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Adventure Travel >> Day Trips

Lake Challa

L ake Chala,  a caldera lake,  lies some 30km to the south-east of Kilimanjaro, and is said to be over 2.5 miles deep. It is believed to be the caldera of the first volcanic eruption some three-quarters of a million years ago. Lake Chala is the remnant of a mountain destroyed in an eruption at that time.

The vast erruptions that caused the Great Rift Valley, a giant fault in the earth’s crust that runs through East Africa, was the cause of what is now the Kilimanjaro massif.  With molten lava bursting through the fractured surface of the land, the huge pressures behind this eruption pushed part of the Earth’s crust skywards, creating the Shira volcano, the oldest of the volcanoes forming the Kilimanjaro massif.

Soon after Shira’s extinction, Mawenzi started to form following a further eruption within the Shira caldera. Though much eroded, Mawenzi has at least kept some of its volcanic shape to this day.
Around 460,000 years ago, an enormous eruption just west of Mawenzi caused the formation of Kibo,  the continual subterranean pressure causing Kibo to erupt several times more, forcing the summit ever higher.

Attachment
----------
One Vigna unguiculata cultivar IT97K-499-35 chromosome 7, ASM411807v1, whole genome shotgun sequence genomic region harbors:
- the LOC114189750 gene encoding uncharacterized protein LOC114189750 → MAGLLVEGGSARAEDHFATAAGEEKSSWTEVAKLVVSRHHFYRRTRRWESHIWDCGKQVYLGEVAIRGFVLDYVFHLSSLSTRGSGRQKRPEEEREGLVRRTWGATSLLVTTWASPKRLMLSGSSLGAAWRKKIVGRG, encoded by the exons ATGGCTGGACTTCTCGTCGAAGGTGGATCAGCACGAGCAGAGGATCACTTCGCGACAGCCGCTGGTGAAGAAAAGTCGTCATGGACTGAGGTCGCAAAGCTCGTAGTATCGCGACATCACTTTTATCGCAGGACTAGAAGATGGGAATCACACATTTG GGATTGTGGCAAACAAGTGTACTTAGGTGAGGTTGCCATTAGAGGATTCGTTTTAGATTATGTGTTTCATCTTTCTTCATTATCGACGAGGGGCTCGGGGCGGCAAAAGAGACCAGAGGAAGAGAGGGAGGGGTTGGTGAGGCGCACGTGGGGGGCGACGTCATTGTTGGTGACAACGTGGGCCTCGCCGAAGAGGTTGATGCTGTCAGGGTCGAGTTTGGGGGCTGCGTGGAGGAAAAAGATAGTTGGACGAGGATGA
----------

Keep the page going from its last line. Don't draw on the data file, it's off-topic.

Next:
A further huge eruption 100,000 years later led to the formation of Kilimanjaro’s characteristic shiny black stone, This spilled over from Kibo’s crater into the Shira caldera forming the so-called 'Saddle'.
Later eruptions created a series of distinctive mini-cones, or parasitic craters, that run in a chain south-east and north--west across the mountain, as seen in the area around Chala.  Lake Chala, is fed entirely by underground streams from Kilimanjaro, hence the normally clear waters. Chala in turn feeds the waters of Lake Jipe, some 30 kms distant as the crow flies, through more underground systems.

Water levels have been dropping over the last few years, and there is concern that one of the caves in the system may have collapsed, or maybe the waters from Kilimanjaro no longer soak down so strongly with the melting of the glaciers.  








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